Ruble crisis may spell financial disaster for Europe

All eyes are on the ruble this week after its spectacular crash that sparked fears of a new currency crisis in Russia, and the possibility it could spill over into Europe and put the world economy at risk.

The ruble has lost more than 45 percent against the dollar and euro since the beginning of the 2014, mostly due to falling oil prices and the tightening of Western sanctions.

“We just rescued all those European banks, and they all have huge loans in Russia. If the ruble devalues as it did in recent days, then Russian companies will have trouble paying back dollar and euro debts. From this perspective we will face even bigger problems,” Michael Mross, chief editor of, told RT.

READ MORE: Russia crisis leaves banks around the world exposed by billions

Many Russian companies have borrowed money from European and American banks, but now the value of their domestic currency has decreased by more than 50 percent against the dollar, so the cost of the loans has doubled in ruble terms.

The risks of a volatile Russia “will come to the surface very soon. Then we will have a banking crisis triggered by the sanctions and also triggered of course by the ruble devaluation,” Mross warned.

The Russian government has debt of about $150 billion it needs to pay off in 2015, much of it foreign held. Sanctions now bar many state-owned Russian credit institutions from borrowing long-term from Western capital markets.

Major retailers like Sweden’s IKEA, Germany’s Metro, Finland’s Stockman want to stay in Russia but have halted sales to recalculate their prices. If they are raised, sales are likely to be dented.

As many as 2000, or one in three German companies doing business with Russia, may have to fire employees or cancel projects as a result of the weakening ruble, warns Volker Treier, the managing director of the Association of German Chambers of Industry and Commerce.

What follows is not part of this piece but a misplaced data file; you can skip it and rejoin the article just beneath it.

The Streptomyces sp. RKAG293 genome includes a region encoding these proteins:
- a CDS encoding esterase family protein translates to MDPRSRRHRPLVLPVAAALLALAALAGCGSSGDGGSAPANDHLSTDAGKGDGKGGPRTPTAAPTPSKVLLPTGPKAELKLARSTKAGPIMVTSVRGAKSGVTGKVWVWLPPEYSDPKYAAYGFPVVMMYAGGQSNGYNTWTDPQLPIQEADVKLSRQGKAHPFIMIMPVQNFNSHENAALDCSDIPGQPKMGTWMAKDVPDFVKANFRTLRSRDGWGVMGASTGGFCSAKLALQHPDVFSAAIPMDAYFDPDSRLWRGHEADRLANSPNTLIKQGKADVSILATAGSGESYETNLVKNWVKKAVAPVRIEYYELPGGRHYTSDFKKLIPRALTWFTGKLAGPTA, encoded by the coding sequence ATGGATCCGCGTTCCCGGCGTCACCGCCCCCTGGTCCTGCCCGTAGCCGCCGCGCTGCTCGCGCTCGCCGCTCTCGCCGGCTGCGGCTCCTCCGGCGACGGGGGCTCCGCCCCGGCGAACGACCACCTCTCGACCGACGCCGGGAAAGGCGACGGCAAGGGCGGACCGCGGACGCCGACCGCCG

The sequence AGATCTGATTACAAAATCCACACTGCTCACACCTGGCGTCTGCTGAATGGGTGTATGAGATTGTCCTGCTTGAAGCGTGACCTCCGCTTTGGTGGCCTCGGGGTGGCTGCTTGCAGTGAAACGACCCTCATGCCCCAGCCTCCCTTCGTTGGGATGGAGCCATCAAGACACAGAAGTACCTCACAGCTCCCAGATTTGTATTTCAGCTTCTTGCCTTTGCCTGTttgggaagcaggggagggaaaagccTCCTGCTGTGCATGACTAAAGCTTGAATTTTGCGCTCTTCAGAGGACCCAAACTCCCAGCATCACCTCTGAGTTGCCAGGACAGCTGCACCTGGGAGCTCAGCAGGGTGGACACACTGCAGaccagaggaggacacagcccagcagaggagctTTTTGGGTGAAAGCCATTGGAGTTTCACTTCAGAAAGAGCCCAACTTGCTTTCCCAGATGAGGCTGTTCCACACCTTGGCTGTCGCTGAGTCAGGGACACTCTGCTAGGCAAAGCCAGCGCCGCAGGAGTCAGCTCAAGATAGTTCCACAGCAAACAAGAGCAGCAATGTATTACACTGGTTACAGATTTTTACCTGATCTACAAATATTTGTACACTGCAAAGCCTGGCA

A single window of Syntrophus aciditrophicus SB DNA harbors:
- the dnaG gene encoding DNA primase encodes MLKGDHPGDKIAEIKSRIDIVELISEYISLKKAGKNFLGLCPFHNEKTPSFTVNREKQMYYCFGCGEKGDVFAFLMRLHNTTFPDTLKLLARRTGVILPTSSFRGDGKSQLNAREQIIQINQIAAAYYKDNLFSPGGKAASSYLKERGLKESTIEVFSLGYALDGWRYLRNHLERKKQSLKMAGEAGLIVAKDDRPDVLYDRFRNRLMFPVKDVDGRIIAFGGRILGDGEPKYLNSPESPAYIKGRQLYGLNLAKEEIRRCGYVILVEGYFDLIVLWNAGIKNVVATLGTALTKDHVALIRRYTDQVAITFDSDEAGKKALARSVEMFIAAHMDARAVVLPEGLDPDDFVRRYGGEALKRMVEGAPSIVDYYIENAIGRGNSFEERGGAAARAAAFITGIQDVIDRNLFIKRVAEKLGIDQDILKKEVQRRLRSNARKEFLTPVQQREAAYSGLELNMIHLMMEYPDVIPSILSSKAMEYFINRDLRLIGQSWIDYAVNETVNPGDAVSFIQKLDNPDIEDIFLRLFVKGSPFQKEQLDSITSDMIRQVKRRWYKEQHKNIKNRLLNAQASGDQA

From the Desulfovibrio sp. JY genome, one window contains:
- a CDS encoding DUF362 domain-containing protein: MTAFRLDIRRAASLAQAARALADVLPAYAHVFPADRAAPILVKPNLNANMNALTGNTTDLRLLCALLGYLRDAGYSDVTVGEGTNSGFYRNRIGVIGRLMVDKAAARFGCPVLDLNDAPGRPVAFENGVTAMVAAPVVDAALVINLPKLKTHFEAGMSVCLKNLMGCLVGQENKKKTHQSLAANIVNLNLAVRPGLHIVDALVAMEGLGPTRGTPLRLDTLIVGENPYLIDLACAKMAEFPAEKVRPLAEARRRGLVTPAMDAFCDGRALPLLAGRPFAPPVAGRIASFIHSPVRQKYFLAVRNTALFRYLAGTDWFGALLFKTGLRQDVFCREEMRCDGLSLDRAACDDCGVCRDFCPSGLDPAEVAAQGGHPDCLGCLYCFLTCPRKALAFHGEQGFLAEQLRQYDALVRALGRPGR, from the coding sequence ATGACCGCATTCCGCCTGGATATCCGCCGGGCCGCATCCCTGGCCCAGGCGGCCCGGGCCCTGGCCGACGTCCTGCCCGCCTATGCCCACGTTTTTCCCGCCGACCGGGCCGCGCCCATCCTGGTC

READ MORE: Slumping Russian ruble threatens German economy – top exec

“We would be sawing off the branch we are sitting on if we erected a new wall to Russia’s economy,” Austrian Chancellor Werner Raymann said.

Apple has increased prices for iPhones in Russia by another 30 percent when it reopened its online store Monday. That was the second time Apple adjusted prices in Russia in less than a month, as it seeks to compensate for the falling ruble. At the end of November, Apple raised prices in Russia by about 25 percent.The tech giant doesn’t operate any stores in Russia, but has made clear it is a target market, selling through thousands of licensed retailers. Lost sales mean the company will incur some losses in the market.

Last Thursday, longtime partners Gazprom and Germany’s BASF abandoned a long-planned $12 billion energy asset swap, citing growing political tension between Russia and the West.

Automakers take a breather

European carmakers are having trouble steering through the volatile ups and downs of the Russian currency. Volkswagen, Audi, BMW, Jaguar Land Rover all said they would slow down investment in Russia given the predicted downswing. Volkswagen saw sales decrease by 13 percent in November, when the ruble crisis was just beginning to present itself. BMW predicts it could lose €150 million if it doesn’t readjust for ruble fluctuations.

RIA Novosti/Mikhail Mordasov

Korean automaker KIA has suspended sales and even stopped shipments of already paid for cars to Russia, according to Kommersant. The paper’s sources suggest the company is considering returning money for existing contracts and then reselling the cars at higher prices. KIA itself, however, says that the delay in shipments is temporary and caused by increased demand.

General Motors, America’s biggest carmaker with plants in Russia has completely halted sales over the rapidly changing ruble.

"In view of the volatility of ruble exchange rate and with the aim to manage its business risk, GM Russia has decided to temporarily suspend wholesaling of vehicles to its dealers in Russia as of Dec. 16," GM's European Opel division told Reuters.